4 cups washed bok choy, coarsely chopped
~ 1/4 cup water
Heat the oil over medium heat. Add the garlic and sauté until mellow and golden brown. Add the ginger and heat until fragrant, then raise the heat, add the bok choy and the water. There will be a burst of steam, and the bok choy will almost instantly go from 4 HUGE cups to “ohmygawd…is that enough for four people?!”
There is a technicality with bok choy you might want to observe: The white cores take a little longer to cook than the leafy green parts. Some people discard the white parts, which is a crying shame – I think it’s better to simply separate them when chopping, and sauté the white parts with the garlic. That also mellows the “extra” bitterness that can sometimes make an appearance in that part of the bok choy, especially if it’s fully mature like mine was tonight. (I couldn’t bear to harvest them for a while…they were just so cute…)
The total time to get this from fridge to plate was about 40 minutes.
But wait…one more thing…
After I’d cut the chicken into serving pieces, I put the carcass (still pretty heavily loaded with meat) into the crock pot along with an onion, more garlic, some dilapidated celery and a carrot from the bottom of the crisper, added water to cover, and set it on ‘low’ to start making some stock; I’ll also be reclaiming the meat from those bones, adding it to the leftover meat from dinner tonight and using it for tomorrow’s dinner.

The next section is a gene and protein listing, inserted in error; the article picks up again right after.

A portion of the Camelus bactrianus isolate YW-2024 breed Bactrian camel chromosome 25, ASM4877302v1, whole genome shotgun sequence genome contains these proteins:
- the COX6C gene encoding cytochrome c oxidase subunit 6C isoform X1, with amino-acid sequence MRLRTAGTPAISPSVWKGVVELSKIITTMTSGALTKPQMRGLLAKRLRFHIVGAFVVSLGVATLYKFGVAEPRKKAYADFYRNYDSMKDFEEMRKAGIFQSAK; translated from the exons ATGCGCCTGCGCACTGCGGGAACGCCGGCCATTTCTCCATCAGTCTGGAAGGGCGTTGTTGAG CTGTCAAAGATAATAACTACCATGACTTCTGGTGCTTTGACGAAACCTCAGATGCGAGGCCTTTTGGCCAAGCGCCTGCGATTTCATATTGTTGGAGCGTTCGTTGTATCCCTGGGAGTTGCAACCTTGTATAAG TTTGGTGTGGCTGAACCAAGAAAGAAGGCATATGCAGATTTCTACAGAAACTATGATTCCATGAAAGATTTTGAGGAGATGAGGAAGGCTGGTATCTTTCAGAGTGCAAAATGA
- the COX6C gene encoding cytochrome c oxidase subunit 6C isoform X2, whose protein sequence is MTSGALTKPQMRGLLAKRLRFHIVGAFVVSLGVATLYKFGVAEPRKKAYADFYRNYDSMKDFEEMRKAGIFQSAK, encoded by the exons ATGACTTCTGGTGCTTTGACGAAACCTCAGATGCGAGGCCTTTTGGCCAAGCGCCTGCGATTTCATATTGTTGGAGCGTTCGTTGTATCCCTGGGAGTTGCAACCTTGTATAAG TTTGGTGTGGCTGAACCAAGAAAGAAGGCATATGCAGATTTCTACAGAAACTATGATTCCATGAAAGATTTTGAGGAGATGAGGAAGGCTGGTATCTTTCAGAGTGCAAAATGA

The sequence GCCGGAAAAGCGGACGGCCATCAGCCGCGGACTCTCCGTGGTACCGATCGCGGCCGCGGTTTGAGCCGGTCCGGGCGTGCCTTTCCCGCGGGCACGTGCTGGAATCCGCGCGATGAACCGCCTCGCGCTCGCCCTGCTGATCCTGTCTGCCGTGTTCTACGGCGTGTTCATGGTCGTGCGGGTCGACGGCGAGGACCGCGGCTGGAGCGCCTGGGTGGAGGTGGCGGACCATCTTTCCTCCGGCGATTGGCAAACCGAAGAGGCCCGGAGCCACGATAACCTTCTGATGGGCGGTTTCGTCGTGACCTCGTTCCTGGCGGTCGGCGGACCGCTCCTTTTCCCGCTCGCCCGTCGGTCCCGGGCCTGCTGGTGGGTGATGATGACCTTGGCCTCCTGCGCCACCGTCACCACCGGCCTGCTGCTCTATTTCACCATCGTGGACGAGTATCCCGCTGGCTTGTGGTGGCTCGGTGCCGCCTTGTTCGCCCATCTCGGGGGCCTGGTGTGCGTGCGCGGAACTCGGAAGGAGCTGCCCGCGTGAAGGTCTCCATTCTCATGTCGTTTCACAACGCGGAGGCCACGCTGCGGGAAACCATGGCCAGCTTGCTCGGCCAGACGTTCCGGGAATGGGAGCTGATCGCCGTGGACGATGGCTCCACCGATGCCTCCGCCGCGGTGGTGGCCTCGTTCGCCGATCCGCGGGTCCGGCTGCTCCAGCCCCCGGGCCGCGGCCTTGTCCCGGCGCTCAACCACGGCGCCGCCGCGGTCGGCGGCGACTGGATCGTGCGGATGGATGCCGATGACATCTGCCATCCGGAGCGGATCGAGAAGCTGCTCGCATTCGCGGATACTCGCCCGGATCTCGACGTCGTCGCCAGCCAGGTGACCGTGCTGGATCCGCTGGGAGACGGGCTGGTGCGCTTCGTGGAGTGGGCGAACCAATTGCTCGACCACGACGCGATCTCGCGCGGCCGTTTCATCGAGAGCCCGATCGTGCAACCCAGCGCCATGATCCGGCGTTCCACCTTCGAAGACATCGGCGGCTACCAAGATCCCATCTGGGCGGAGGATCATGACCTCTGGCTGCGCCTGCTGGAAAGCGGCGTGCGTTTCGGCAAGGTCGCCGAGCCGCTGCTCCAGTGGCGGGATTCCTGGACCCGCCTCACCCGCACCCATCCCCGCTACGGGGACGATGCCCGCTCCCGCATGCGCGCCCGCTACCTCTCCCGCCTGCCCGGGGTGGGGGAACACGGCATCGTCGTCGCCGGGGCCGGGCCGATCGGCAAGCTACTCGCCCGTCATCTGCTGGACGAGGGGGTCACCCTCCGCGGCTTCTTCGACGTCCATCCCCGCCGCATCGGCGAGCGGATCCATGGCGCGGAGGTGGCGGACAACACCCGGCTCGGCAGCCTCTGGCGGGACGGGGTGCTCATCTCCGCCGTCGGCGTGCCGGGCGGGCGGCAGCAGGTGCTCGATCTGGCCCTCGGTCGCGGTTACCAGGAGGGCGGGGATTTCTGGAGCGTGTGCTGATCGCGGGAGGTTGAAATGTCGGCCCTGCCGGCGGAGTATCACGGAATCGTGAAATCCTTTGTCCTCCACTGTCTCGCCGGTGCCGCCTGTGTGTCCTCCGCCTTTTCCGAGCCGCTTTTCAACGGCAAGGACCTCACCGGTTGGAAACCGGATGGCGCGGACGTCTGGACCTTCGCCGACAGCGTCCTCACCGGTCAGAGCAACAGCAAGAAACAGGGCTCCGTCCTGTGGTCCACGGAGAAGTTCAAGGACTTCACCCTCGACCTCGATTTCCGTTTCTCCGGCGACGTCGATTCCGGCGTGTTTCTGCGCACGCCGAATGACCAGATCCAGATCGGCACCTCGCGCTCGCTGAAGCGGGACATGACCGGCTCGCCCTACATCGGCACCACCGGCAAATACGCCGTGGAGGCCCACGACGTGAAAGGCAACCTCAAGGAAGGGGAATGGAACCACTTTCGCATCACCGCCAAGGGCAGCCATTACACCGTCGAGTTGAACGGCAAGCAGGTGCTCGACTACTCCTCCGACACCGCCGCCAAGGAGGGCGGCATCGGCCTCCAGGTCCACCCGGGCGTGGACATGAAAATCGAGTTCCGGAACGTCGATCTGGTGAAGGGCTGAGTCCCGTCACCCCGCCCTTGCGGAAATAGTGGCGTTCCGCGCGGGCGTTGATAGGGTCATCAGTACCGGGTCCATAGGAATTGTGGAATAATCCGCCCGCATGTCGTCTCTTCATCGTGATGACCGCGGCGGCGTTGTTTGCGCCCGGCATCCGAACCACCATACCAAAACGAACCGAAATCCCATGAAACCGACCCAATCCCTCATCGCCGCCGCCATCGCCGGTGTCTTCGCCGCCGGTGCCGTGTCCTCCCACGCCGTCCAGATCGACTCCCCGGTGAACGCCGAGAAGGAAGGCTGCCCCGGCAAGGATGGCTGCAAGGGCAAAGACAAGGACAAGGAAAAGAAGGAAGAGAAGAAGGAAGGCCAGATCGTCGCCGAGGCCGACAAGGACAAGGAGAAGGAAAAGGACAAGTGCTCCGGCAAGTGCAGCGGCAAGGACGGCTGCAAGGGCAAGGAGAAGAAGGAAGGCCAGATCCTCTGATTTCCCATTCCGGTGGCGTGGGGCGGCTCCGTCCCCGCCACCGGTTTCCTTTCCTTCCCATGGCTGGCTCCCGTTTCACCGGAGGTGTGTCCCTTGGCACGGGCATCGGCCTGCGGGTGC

Which I’ll tell you about tomorrow, if I can stay awake long enough.
Try to contain your excitement…
I'm glad the new job started well. Is this the place where you used to knit on the terrace overlooking Main Street?
you are an inspiration.
It sounds like you are absolutely the right person for the job.
Who knew that making money would be good for your mental health...both as a stress-reliever and a break from the denzians.
Good news! Glad to hear it's going well.
A trick I learned from my husband- for even faster mashed potatoes, just remove the eyes, chunk them and cook them with the skins on. Actually, I've given up peeling a lot of stuff. Carrots (only if they're really cruddy on the skins), apples (dice 'em a little smaller and I don't mind the peels in pies and crisps). Saves time, avoids wasting the peels, more nutritious! And I was amazed at how little difference it made to the taste- for most stuff, I actually like it better with peels in.
This wouldn't possibly be BOA in their takeover of Countrywide, would it?